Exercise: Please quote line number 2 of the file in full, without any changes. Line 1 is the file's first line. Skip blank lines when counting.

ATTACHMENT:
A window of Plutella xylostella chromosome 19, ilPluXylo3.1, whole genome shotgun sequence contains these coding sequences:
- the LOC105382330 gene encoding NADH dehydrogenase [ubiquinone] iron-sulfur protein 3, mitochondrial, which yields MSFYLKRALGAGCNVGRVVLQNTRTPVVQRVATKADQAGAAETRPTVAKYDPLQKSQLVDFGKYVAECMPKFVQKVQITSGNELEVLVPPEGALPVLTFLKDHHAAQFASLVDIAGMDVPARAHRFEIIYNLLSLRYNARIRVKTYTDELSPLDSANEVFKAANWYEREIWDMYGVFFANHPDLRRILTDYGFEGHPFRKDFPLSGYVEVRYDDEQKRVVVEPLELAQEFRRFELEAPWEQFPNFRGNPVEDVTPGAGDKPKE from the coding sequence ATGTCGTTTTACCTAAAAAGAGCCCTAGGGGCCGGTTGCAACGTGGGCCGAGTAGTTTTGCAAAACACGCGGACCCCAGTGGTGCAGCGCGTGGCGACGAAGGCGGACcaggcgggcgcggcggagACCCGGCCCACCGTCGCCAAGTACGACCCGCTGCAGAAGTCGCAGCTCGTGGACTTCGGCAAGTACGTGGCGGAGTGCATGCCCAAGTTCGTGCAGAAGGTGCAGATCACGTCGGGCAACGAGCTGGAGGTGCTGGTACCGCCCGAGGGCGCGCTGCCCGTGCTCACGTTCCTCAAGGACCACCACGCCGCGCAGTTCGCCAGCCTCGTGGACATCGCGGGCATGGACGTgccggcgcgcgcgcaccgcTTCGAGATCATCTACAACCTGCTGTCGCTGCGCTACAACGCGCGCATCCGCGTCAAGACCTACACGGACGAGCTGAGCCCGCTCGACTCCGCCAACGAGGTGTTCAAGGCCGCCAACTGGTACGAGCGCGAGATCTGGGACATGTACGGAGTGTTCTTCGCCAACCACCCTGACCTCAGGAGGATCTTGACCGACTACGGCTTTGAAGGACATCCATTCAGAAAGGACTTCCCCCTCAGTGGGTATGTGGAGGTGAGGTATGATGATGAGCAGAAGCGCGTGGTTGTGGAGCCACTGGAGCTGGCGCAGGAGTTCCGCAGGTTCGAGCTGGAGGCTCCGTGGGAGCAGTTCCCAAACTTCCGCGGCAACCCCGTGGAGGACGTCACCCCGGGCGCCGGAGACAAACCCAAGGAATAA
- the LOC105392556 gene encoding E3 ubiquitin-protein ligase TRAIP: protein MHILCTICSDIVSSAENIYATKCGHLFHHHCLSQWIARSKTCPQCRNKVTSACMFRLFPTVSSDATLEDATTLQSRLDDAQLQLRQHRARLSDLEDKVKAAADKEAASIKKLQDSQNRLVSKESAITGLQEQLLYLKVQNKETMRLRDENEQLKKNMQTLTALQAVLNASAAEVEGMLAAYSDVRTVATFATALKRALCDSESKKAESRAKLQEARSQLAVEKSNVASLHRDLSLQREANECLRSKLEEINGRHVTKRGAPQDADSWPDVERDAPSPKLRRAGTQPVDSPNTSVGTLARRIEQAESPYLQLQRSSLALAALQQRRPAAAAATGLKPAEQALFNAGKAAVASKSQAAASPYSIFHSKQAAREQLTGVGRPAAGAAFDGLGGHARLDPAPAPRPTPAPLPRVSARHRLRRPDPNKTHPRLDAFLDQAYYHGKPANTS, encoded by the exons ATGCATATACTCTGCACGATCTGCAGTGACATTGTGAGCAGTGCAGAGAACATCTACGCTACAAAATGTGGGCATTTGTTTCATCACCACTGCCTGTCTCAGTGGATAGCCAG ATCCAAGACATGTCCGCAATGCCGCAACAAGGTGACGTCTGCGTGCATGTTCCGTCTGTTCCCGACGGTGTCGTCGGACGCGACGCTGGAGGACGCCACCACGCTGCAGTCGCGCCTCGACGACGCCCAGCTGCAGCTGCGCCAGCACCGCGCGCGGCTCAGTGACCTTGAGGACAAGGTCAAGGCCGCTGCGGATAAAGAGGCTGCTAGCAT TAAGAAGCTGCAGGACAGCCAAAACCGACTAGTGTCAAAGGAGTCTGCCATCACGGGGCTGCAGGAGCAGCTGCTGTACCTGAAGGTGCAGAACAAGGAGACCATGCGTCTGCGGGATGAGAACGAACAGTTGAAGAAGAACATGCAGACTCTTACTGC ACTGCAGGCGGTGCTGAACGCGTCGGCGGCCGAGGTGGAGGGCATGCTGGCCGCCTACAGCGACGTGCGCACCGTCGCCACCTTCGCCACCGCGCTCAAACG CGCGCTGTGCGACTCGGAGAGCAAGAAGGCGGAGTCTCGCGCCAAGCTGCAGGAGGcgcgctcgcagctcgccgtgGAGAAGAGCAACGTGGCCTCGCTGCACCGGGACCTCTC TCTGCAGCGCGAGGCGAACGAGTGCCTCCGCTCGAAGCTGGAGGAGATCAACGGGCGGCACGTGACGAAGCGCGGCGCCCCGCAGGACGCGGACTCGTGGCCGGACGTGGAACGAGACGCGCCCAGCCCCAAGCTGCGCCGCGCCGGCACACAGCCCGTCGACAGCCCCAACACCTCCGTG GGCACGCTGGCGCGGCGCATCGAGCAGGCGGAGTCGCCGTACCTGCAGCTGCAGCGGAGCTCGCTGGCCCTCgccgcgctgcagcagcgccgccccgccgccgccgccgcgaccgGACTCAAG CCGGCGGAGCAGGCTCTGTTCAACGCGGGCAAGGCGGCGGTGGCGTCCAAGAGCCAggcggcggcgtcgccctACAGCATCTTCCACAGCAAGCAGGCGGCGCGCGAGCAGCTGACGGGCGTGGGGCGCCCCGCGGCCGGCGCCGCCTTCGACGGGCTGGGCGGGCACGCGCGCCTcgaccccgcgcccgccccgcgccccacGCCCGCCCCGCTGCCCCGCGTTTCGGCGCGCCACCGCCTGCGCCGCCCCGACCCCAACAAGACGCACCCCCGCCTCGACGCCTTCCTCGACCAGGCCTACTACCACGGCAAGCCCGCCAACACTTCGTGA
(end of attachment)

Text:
- the LOC105382330 gene encoding NADH dehydrogenase [ubiquinone] iron-sulfur protein 3, mitochondrial, which yields MSFYLKRALGAGCNVGRVVLQNTRTPVVQRVATKADQAGAAETRPTVAKYDPLQKSQLVDFGKYVAECMPKFVQKVQITSGNELEVLVPPEGALPVLTFLKDHHAAQFASLVDIAGMDVPARAHRFEIIYNLLSLRYNARIRVKTYTDELSPLDSANEVFKAANWYEREIWDMYGVFFANHPDLRRILTDYGFEGHPFRKDFPLSGYVEVRYDDEQKRVVVEPLELAQEFRRFELEAPWEQFPNFRGNPVEDVTPGAGDKPKE from the coding sequence ATGTCGTTTTACCTAAAAAGAGCCCTAGGGGCCGGTTGCAACGTGGGCCGAGTAGTTTTGCAAAACACGCGGACCCCAGTGGTGCAGCGCGTGGCGACGAAGGCGGACcaggcgggcgcggcggagACCCGGCCCACCGTCGCCAAGTACGACCCGCTGCAGAAGTCGCAGCTCGTGGACTTCGGCAAGTACGTGGCGGAGTGCATGCCCAAGTTCGTGCAGAAGGTGCAGATCACGTCGGGCAACGAGCTGGAGGTGCTGGTACCGCCCGAGGGCGCGCTGCCCGTGCTCACGTTCCTCAAGGACCACCACGCCGCGCAGTTCGCCAGCCTCGTGGACATCGCGGGCATGGACGTgccggcgcgcgcgcaccgcTTCGAGATCATCTACAACCTGCTGTCGCTGCGCTACAACGCGCGCATCCGCGTCAAGACCTACACGGACGAGCTGAGCCCGCTCGACTCCGCCAACGAGGTGTTCAAGGCCGCCAACTGGTACGAGCGCGAGATCTGGGACATGTACGGAGTGTTCTTCGCCAACCACCCTGACCTCAGGAGGATCTTGACCGACTACGGCTTTGAAGGACATCCATTCAGAAAGGACTTCCCCCTCAGTGGGTATGTGGAGGTGAGGTATGATGATGAGCAGAAGCGCGTGGTTGTGGAGCCACTGGAGCTGGCGCAGGAGTTCCGCAGGTTCGAGCTGGAGGCTCCGTGGGAGCAGTTCCCAAACTTCCGCGGCAACCCCGTGGAGGACGTCACCCCGGGCGCCGGAGACAAACCCAAGGAATAA